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float/double/long double range?

the following program does not give any output supposedly becoz a double const is being assigned to a float variable....i dont quiet understand by what is meant by this...the program goes like this....
void main( )
float x=1.1;
printf("\n %f",x);
getch( );

why isnt the program giving any output?
Aug 14 '08 #1
9 17145
1,275 Expert 1GB
You cant compare float variable like this.
You can check this way
Expand|Select|Wrap|Line Numbers
  1. if(x-1.11 < 0.01)
  2. {
  3. //matched
  4. }
I think this is told by one of the experts here(Banfa/Josah)
Serach in the forum for this

Aug 14 '08 #2
9,064 Expert Mod 8TB
Are you sure that the the reason that there is no output isn't in fact because you invoked undefined behaviour by declaring main as returning void?

main returns int, always, without exception. To do otherwise invokes undefined behaviour.

Undefined behaviour is exactly what it says, once invoked in anyway the behaviour of the program is completely undefined. The program may do anything including formatting your hard disk, although results are normally less drastic but often still a disaster for the program. You should always avoid invoking undefined behaviour.

OK onto your observed behaviour, the statement
the following program does not give any output supposedly becoz a double const is being assigned to a float variable
is wrong. This is not the reason that the program does not give any output.

You are getting warnings about assigning a double constant to a float variable because that is what you are doing on lines 3 and 7 of your program.

C has 2 floating point types float and double these have different precisions, often 7 and 15 significant digits, and are held in a different number of bytes, often 4 and 8 bytes respectively.

That means that when you assign a double (variable or constant) to a float variable the compiler has to truncate the value, that is convert it to the new format and you loose precision.
are all examples of double constants, if you want a float constant you have to
tack an f on the end
If you do this for all double constants in your program then it will apparently fix the behaviour and you will get output (probably).

However there is another problem. You are using a float variable (x) as a control variable, that is you are using it in an if, while or for condition.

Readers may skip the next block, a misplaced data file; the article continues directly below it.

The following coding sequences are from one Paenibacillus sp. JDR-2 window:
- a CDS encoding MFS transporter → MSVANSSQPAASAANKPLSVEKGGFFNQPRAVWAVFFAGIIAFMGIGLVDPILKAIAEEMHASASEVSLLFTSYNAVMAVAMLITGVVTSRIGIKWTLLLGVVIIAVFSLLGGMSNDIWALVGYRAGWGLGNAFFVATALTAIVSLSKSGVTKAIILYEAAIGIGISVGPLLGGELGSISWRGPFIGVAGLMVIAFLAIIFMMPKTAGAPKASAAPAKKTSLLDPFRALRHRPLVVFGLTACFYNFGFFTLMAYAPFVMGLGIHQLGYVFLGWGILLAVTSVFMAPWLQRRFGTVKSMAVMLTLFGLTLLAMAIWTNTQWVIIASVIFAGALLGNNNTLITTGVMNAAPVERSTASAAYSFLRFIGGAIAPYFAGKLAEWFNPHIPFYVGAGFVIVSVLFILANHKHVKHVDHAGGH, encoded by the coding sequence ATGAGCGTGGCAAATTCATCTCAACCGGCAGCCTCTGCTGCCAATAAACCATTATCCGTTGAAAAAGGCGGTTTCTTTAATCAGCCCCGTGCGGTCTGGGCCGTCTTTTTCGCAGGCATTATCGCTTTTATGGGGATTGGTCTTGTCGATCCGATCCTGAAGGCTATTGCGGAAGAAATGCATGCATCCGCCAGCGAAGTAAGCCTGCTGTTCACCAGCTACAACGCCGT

This is very poor practice because as i mentioned earlier a float holds 7 significant digits (and a double 15). But they can hold a vast range of values from very large to very small. The reason they can do this is that they actually only hold approximations to the number in question.

Because the value held is an approximation trying to test it against a specific value is almost bound to fail at sometime.

You should absolutely never use the comparisons == and != with float and double variables and you should only use <, <=, > and >= with very great care and in the knowledge that it is possible to get cases that when worked out on paper produce one result but that the computer will come up with the inverse.
Aug 14 '08 #3
Thank u for clarifying my doubts.....
Aug 15 '08 #4
I had the misconception that all decimal point numbers are floating point numbers...but thereafter i came across double constants....
by d ways i looked up the range of both ie
float- 3.4e-38 to 3.4e38
double- 1.7e-308 to 1.7e308
altough these are in the exponential form....
can u please cite some examples of floating point numbers in the fractional form and bring abt the pts of diff btw floats and double in the fractional form.............what will be the range of both in the fractional form?why is 1.1,3.14 double constants and not floats?
and yes if i use 1.1f then i do get an output....
Aug 15 '08 #5
9,064 Expert Mod 8TB
1.1 and 3.14 are double constants and not floatconstants because that is what the standard says.

Floating point literals are of type double unless you specifically give them type float by appending an f e.g. 1.1f, 3.14f

Like I said float holds 7 significant digits and double 15 so

double dv = 1.0000000001;

would work as expected but

float fv = 1.0000000001f;

would not, you would most likely get a compiler warning or error but if you didn't then fv would end up with a value of 1.
Aug 15 '08 #6
are all decimal point numbers by default stored as double constants unless u append f wid dem?...can u cite some examples of floats.....
am sorry am jus a beginner in c programming language,would u please suggest a site where i can read more into this....ie float-double interconversions?
Aug 15 '08 #7
11,448 Expert 8TB
Also read "What every computer scientist should know about floating-point arithmetic".

kind regards,

Aug 15 '08 #8
687 512MB
are all decimal point numbers by default stored as double constants unless u append f wid dem?...can u cite some examples of floats.....
You can't append u to float number, compiler will not allow unsigned float. I'd suggest reading ieee 754.
Aug 15 '08 #9
9,064 Expert Mod 8TB
As I already said floating point literals are of type double unless you append an f in which case they are of type float.
Aug 15 '08 #10

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